American tax avoiders could lose passport and face travel ban
The FAST Act (Fixing America’s Surface Transportation Act) was passed by the Congress and signed into law by President Obama in 2015. The purpose is to provide long-term funding for transportation projects, including new highways. It also included an important provision allowing the State Department to revoke the passports of delinquent taxpayers.
According to the IRS, certifications of the taxpayers’ information will begin in early 2017. It will update its web page to indicate when the process has been implemented.
“Upon receiving certification, the State Department may revoke your passport. If the department decides to revoke it, prior to revocation, the department may limit your passport to return travel to the US,” the IRS statement said.
Under US law a "seriously delinquent" tax debt is defined as "an unpaid, legally enforceable federal tax liability" of more than $50,000, including interest and penalties. The $50,000 limit will be adjusted each year for inflation and cost of living. The limit is not per year but cumulative meaning that it's the total tax debt that matters.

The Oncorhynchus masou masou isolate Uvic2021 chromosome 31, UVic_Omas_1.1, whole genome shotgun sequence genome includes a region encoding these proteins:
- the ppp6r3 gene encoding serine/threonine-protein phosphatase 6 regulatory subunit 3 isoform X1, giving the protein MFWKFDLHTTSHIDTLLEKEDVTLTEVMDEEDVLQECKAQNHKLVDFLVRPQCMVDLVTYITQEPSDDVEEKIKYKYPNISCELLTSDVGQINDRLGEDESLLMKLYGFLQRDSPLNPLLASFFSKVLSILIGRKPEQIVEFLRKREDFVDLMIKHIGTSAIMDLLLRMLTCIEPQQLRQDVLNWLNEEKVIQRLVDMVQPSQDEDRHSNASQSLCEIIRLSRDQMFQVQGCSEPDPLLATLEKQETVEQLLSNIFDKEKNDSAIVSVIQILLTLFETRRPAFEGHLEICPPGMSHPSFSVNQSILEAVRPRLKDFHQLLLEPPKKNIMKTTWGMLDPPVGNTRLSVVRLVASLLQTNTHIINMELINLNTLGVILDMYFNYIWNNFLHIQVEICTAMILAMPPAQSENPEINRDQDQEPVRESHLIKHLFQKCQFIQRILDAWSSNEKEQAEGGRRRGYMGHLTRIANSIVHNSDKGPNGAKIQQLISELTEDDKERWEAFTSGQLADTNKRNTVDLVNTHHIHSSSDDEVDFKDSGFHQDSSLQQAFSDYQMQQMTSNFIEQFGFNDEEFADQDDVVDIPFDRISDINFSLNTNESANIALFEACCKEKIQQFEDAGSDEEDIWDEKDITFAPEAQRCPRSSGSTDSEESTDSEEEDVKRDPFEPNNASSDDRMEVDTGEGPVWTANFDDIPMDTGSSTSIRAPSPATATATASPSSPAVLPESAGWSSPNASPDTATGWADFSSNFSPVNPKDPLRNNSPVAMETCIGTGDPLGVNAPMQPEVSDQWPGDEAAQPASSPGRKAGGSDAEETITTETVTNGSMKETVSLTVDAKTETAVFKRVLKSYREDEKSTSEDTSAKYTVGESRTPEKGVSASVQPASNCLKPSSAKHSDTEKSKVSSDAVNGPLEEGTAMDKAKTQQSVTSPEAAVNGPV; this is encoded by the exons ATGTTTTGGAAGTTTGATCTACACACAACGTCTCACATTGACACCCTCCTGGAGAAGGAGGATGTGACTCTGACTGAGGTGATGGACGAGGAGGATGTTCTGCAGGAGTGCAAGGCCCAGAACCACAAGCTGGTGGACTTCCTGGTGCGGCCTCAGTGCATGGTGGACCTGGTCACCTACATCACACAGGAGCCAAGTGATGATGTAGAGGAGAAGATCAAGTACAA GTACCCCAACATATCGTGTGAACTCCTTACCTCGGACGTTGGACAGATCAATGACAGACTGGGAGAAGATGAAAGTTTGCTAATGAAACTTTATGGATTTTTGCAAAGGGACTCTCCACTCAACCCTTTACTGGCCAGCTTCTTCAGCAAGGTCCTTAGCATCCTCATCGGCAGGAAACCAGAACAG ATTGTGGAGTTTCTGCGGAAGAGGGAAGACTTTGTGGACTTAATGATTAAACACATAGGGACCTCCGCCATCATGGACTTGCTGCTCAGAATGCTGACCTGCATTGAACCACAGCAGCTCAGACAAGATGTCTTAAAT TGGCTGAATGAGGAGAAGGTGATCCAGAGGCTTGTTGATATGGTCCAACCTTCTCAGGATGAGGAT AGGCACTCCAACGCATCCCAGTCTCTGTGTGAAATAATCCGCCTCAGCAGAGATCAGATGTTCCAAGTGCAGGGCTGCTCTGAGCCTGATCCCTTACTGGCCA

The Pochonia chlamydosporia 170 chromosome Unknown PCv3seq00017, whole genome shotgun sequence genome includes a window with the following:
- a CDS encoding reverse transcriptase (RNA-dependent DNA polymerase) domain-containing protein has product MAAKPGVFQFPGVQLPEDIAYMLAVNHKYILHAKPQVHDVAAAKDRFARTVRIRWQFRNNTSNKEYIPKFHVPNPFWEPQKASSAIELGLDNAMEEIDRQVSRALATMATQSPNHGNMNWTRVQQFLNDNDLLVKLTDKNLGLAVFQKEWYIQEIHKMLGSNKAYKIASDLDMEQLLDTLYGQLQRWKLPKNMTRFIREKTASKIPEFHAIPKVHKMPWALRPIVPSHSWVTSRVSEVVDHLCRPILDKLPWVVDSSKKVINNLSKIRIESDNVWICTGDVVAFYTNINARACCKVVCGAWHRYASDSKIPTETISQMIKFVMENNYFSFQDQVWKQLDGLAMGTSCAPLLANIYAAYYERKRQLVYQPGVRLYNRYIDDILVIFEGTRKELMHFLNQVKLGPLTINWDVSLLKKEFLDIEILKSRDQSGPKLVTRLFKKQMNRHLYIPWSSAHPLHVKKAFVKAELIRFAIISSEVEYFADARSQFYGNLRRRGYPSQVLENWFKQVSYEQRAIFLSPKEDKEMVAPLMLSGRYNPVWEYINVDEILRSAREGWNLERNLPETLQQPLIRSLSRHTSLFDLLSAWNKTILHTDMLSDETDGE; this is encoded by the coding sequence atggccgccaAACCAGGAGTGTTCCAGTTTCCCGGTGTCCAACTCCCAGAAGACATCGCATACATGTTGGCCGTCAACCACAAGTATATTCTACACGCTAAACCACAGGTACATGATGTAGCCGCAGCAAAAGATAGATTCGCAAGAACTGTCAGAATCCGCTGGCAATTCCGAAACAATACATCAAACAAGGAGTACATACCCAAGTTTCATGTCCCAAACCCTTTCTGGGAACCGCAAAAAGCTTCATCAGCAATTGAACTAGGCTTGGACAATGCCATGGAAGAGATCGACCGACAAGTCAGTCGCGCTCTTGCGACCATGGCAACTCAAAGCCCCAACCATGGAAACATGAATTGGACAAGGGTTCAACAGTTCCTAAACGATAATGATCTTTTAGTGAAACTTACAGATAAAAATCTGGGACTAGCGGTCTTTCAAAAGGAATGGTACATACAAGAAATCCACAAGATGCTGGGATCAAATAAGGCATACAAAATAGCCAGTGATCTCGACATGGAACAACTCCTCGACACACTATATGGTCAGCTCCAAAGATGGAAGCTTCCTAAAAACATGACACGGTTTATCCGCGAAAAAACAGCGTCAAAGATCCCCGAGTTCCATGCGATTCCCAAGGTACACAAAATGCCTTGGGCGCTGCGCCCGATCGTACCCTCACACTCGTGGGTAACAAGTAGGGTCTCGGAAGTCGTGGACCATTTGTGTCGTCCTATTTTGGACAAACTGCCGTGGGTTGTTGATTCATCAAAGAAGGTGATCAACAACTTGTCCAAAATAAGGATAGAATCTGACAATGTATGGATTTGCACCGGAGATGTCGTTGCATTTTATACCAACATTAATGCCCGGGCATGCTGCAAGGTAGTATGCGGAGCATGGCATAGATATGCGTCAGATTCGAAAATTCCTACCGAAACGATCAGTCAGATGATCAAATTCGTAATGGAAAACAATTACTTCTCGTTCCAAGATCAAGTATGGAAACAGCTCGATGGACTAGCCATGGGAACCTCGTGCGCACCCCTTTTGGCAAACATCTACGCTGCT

If a person is seriously delinquent under the new law, the IRS is required to notify him or her in writing at the time that it certifies the debt to the State Department. The latter will then hold the passport application or renewal for 90 days to allow for resolving any errors, make full payment, or enter into a satisfactory payment plan.
“There is no grace period for resolving your debt before the State Department revokes an existing passport,” said the IRS.
To get off the list, one should prove that the debt is fully satisfied, is legally unenforceable or is not a seriously delinquent tax debt under the statute.
Having one’s passport revoked potentially limits more than just international travel. In some of America’s states, if a driver's license doesn’t meet set standards they won’t be accepted by airlines for domestic flights after January 22, 2018.
Moreover, starting from October 2020, every air traveler in the US will need an ID-compliant license or another acceptable form of identification, such as a passport, for domestic flights.